Experience the music of John Denver at the Riverwalk Sunday
Summit Daily News
Whether it’s the Rockies themselves, John Denver’s iconic songs about them or the joy of helping others that elevates you, Sunday’s tribute concert at the Riverwalk Center in Breckenridge provides the opportunity to experience all three.
John Adams Band takes the stage at 7:30 p.m. for the fourth year to spread John Denver’s good cheer, this time to benefit the local nonprofit Domus Pacis Family Respite, which uses loaned homes and volunteers to provide a week of respite for cancer sufferers and their families.
Adams, who is from Holland, started playing John Denver’s songs in 1972 when “Take Me Home, Country Roads” became a hit in Europe. He moved to the U.S. 12 years ago after the artist’s death, committed to keeping the music alive.
“What we do is a very authentic, traditional John Denver concert. We don’t change John Denver’s music; we keep it in the authentic way that he wrote it and performed it,” Adams said. The lineup includes classics like “Annie’s Song,” “Back Home Again,” “Calypso” and “Thank God I’m a Country Boy” as well as lesser-known works.
Before his death, John Denver was in fact working on a project with Adams, as the two were well acquainted, having met on 14 different occasions. They once performed “Whispering Jess” on a television program together.
“He loved to sing in different languages: Russian, Chinese. Because I’m from Holland he wanted to sing together in Dutch and English,” Adams said. “I recorded my part. He never had a chance to record his part.” Adams will share some of his personal stories about Denver between songs. “He was such a down-to-earth person,” Adams said.
Domus Pacis aims to raise awareness and solicit more homes – in particular those that remain unoccupied for portions of each year – to make it possible to serve more families. The organization started with eight homes in 2008 and now has 85 “potentially available” in Summit County, meaning homeowners will provide the homes if they are vacant when needed, said Marylouise White-Petteruti, who co-founded the organization with her husband Vince. Their goal is to get to 100 homes this year.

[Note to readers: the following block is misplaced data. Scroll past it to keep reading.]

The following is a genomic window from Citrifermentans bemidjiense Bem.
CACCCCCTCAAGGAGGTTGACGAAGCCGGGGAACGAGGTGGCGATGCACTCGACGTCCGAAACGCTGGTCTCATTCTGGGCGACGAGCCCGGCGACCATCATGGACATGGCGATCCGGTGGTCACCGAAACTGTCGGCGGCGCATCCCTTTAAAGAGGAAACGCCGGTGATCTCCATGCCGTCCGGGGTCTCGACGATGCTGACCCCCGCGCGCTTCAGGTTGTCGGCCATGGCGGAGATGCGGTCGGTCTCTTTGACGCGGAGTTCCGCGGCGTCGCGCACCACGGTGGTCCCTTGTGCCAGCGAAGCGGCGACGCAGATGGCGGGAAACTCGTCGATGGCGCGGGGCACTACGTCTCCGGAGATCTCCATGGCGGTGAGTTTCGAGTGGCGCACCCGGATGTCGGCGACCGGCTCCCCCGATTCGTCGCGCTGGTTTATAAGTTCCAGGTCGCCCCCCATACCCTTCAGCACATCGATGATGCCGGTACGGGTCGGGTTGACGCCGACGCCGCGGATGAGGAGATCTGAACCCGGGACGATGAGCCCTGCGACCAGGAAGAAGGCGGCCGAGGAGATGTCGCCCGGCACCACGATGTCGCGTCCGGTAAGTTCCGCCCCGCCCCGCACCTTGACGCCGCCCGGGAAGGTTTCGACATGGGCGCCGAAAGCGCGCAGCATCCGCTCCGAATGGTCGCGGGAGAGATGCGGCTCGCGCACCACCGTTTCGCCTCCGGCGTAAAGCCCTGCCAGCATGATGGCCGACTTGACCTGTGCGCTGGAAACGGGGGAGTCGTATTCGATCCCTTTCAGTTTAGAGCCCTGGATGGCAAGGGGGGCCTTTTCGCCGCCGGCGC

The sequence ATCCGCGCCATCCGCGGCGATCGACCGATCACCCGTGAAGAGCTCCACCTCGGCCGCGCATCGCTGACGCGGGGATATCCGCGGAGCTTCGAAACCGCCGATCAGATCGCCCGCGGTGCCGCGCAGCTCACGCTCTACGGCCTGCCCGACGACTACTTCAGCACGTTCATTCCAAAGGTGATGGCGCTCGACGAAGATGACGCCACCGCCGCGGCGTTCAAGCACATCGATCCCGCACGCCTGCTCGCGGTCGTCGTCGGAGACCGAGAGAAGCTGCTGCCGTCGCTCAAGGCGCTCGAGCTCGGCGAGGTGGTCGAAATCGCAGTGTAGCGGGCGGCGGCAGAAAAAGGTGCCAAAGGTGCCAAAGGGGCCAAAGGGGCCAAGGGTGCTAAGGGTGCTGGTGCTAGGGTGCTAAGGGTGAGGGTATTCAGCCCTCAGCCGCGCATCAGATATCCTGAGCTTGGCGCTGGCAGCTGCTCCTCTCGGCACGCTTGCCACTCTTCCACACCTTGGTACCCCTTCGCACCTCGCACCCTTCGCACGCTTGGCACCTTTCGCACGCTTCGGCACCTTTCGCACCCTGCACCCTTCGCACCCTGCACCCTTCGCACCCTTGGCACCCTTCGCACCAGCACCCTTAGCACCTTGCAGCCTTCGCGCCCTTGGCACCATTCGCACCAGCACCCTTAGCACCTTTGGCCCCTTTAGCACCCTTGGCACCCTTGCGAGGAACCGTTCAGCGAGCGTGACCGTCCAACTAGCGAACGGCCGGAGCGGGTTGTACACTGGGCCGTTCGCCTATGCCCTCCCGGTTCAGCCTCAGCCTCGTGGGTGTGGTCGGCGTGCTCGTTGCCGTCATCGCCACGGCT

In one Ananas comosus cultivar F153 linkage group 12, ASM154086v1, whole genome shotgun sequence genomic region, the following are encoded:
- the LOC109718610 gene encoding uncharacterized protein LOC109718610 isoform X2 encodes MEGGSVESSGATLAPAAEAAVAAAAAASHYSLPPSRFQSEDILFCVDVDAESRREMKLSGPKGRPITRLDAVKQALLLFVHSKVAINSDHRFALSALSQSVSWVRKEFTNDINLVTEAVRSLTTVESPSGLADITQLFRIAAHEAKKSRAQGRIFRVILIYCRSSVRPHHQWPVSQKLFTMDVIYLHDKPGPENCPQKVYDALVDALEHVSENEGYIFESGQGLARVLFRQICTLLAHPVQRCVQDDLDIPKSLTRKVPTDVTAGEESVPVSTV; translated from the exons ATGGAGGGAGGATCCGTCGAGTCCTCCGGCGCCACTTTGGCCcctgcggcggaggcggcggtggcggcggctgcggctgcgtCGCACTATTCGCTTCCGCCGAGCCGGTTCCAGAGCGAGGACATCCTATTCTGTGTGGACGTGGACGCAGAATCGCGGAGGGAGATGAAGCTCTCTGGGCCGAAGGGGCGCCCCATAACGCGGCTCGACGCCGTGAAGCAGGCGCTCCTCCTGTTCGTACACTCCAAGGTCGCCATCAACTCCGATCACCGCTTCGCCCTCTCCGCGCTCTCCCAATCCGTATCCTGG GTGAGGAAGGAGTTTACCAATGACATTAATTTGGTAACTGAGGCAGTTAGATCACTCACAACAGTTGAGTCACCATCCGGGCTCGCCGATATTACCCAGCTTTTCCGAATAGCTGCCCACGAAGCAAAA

“There are a couple of things in life you don’t control, and one of them is getting sick,” said Adams, who recently played a breast cancer benefit for Susan G. Komen for the Cure at Red Rocks. The concert comes at a time when Adams’ ex-wife in Holland is nearing her final days in her battle with breast cancer, so the cause is a heartfelt one for the musician.
“People open up their homes for people to have a last chance to spend together in the mountains, who would say no to a cause like that?” he said.
Adams has served as a UNICEF teacher and ambassador for the Ronald McDonald House and raised funds for the Santa Rosa Plateau Foundation in Southern California, in addition to many other causes. He credits John Denver as his role model.
“John didn’t only inspire me with his music but also for all the good things that he did for the planet,” he said, citing Denver’s work to end hunger, replant trees and protect places like Australia’s Great Barrier Reef.
Tickets to the benefit concert cost $20 or $50 for VIP seating and after-party at Fatty’s Pizzeria, with proceeds benefiting Domus Pacis. Books by landscape photographer and nature writer John Fielder will be on sale at the event.
Support Local Journalism
Support Local Journalism
As a Summit Daily News reader, you make our work possible.
Your donation will be used exclusively to support quality, local journalism.
If you don't follow the rules, your comment may be deleted.
User Legend: Moderator Trusted User